Identify key onboarding stakeholders (recruiter, trainer, manager, etc.)
- In this video, we're going to identify the key people who should be part of the onboarding experience. A lack of coordination can make onboarding difficult. Let's say a new hire arrives on her first day and her work station is messy and cluttered, it makes her feel unwelcome and creates a poor first impression. Why wasn't her work station prepared? Let's look at some of the people that needed to be involved. Purchasing wasn't notified that a new employee had been hired and she would need some new equipment. IT wasn't notified about the new hire so they could setup her computer access.
The Manager didn't know she was supposed to get the work station setup. She assumed someone in HR did that. The Recruiter told the Manager a new hire had accepted the offer, but didn't tell the Manager the precise start date. You can see how one little thing can take a lot of coordination. That's why we need to identify key onboarding stakeholders and get them involved. Your essential stakeholder list includes the key people who need to be involved in the project. You can always add other people later on.
Here's an example. A Recruiter might kick-off the whole process by hiring people. An HR Coordinator might be involved with processing new hire paperwork, scheduling new hire orientation, and coordinating various aspects of the onboarding program. A Trainer might conduct the new hire training. The new hire's Manager, or supervisor, also plays a key part in onboarding their new employee. Of course, there might be other people who also have a role to play in the onboarding process. Here's some people you may wanna add to your list: the Vice President of Human Resources might oversee the entire onboarding program and may wanna be consulted on any revisions, someone in Purchasing will need to order supplies and equipment for new hires, someone in IT might need to coordinate each new hires computer and network access, and someone in Security might need to create an ID badge for each new hire and give them access to the building and parking structure.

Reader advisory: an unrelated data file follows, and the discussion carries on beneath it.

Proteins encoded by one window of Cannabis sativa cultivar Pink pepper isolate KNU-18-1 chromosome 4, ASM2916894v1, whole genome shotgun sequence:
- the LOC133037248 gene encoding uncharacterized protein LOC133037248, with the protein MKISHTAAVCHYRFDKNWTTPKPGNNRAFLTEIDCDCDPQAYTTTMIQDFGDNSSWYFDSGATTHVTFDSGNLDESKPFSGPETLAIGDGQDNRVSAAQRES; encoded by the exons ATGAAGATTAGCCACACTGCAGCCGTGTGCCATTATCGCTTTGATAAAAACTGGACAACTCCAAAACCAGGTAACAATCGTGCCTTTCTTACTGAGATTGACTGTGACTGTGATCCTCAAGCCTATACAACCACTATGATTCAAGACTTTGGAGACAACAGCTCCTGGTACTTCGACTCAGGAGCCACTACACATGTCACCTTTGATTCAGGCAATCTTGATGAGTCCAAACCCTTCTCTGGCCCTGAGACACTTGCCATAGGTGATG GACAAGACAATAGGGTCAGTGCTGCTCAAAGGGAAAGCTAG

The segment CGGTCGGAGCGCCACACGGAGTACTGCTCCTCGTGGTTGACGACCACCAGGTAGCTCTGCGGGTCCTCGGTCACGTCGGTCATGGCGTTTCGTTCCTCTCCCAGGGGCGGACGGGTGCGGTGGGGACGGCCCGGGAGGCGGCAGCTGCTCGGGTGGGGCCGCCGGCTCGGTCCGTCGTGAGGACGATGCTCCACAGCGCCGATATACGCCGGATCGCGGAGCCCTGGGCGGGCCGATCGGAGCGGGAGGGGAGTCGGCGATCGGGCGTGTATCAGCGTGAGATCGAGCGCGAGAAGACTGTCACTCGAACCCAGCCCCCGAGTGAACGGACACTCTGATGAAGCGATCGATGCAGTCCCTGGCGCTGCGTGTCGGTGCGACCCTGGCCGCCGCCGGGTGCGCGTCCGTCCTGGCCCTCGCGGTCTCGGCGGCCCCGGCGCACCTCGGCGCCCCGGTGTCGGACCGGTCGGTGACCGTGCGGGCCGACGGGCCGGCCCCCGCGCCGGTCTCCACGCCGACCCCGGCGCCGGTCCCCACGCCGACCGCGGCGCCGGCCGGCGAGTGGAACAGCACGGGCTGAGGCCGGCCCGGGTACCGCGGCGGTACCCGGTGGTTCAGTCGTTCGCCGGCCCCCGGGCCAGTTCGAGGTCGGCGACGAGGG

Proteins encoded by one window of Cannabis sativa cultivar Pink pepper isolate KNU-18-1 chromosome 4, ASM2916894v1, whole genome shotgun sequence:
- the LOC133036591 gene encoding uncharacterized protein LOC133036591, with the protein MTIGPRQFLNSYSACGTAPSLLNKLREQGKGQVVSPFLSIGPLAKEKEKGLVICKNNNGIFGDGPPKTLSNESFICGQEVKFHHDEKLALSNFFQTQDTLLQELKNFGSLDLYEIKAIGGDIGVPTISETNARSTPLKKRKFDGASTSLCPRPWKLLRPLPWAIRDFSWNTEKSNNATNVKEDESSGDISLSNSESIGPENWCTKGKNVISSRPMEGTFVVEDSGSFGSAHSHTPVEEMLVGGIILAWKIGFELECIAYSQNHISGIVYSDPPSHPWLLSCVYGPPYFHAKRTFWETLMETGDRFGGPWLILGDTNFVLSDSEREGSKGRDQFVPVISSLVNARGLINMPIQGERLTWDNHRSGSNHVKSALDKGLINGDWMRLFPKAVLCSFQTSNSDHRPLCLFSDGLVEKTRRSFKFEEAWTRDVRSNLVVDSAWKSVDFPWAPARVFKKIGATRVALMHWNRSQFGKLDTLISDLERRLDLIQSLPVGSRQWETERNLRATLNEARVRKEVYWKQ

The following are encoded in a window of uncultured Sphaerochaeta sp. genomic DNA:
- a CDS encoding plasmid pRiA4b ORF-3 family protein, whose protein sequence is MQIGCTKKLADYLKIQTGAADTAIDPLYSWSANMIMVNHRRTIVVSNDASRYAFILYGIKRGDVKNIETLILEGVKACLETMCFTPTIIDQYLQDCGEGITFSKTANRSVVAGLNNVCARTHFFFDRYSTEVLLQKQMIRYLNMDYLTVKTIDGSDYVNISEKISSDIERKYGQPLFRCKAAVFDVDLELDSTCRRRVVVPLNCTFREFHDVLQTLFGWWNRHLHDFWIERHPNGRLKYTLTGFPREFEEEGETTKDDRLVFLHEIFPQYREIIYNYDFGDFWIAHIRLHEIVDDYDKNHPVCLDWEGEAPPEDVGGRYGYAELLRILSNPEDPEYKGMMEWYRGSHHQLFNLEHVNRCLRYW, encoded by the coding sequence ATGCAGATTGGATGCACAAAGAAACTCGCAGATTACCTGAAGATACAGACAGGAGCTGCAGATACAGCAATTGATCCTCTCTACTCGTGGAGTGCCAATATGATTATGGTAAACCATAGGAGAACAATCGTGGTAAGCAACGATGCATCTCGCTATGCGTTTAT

Now, these are just examples. Your list may look different than mine. The actual people who need to be involved vary from company to company. The key is to get the right people involved up-front before you make any big decisions. Let me give you an example. In one company I worked for, getting a computer for a new employee was actually quite complicated. The IT department first needed to determine what type of computer and software was needed. They then had to see if they already had the right computer on hand or if one needed to be ordered.
The computer had to be shipped to the IT department so it could be configured and then shipped out to the employee's location. What seemed like a simple process, actually took a great deal of time so the IT department needed to know about new employees as soon as possible. It took a lot of coordination to make this happen. You can prepare for challenges like this by creating your own stakeholder list. I encourage you to download the Onboarding Stakeholders Worksheet to identify who should be involved in each stage of the process.
Get your key stakeholders involved in your onboarding project now so there won't be any surprises later on.
- Identifying key onboarding stages
- Tracking onboarding progress
- Engaging employees
- Setting onboarding goals
- Planning day one
- Training new hires